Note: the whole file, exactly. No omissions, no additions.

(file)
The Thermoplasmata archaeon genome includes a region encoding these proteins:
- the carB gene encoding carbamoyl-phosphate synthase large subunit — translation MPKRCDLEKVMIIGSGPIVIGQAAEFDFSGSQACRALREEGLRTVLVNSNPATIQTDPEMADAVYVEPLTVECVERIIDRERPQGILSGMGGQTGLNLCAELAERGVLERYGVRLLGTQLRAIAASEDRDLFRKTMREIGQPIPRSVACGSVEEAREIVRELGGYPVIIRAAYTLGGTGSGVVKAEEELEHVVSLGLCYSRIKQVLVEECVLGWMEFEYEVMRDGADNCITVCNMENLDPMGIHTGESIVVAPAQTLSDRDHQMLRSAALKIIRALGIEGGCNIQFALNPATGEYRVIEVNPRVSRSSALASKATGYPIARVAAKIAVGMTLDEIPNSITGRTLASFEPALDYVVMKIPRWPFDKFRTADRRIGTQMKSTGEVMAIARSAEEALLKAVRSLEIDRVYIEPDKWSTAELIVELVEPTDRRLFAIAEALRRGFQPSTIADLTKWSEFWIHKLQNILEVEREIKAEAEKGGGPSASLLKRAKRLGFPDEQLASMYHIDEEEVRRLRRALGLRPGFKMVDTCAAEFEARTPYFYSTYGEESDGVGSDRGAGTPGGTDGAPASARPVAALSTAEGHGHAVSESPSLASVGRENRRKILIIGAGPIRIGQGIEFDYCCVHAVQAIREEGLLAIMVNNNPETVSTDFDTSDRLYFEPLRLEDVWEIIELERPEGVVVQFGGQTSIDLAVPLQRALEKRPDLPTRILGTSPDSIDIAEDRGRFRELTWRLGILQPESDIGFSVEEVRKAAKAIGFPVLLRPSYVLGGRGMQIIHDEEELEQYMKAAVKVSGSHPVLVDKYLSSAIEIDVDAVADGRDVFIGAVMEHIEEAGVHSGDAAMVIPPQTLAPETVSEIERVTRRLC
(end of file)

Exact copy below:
The Thermoplasmata archaeon genome includes a region encoding these proteins:
- the carB gene encoding carbamoyl-phosphate synthase large subunit — translation MPKRCDLEKVMIIGSGPIVIGQAAEFDFSGSQACRALREEGLRTVLVNSNPATIQTDPEMADAVYVEPLTVECVERIIDRERPQGILSGMGGQTGLNLCAELAERGVLERYGVRLLGTQLRAIAASEDRDLFRKTMREIGQPIPRSVACGSVEEAREIVRELGGYPVIIRAAYTLGGTGSGVVKAEEELEHVVSLGLCYSRIKQVLVEECVLGWMEFEYEVMRDGADNCITVCNMENLDPMGIHTGESIVVAPAQTLSDRDHQMLRSAALKIIRALGIEGGCNIQFALNPATGEYRVIEVNPRVSRSSALASKATGYPIARVAAKIAVGMTLDEIPNSITGRTLASFEPALDYVVMKIPRWPFDKFRTADRRIGTQMKSTGEVMAIARSAEEALLKAVRSLEIDRVYIEPDKWSTAELIVELVEPTDRRLFAIAEALRRGFQPSTIADLTKWSEFWIHKLQNILEVEREIKAEAEKGGGPSASLLKRAKRLGFPDEQLASMYHIDEEEVRRLRRALGLRPGFKMVDTCAAEFEARTPYFYSTYGEESDGVGSDRGAGTPGGTDGAPASARPVAALSTAEGHGHAVSESPSLASVGRENRRKILIIGAGPIRIGQGIEFDYCCVHAVQAIREEGLLAIMVNNNPETVSTDFDTSDRLYFEPLRLEDVWEIIELERPEGVVVQFGGQTSIDLAVPLQRALEKRPDLPTRILGTSPDSIDIAEDRGRFRELTWRLGILQPESDIGFSVEEVRKAAKAIGFPVLLRPSYVLGGRGMQIIHDEEELEQYMKAAVKVSGSHPVLVDKYLSSAIEIDVDAVADGRDVFIGAVMEHIEEAGVHSGDAAMVIPPQTLAPETVSEIERVTRRLC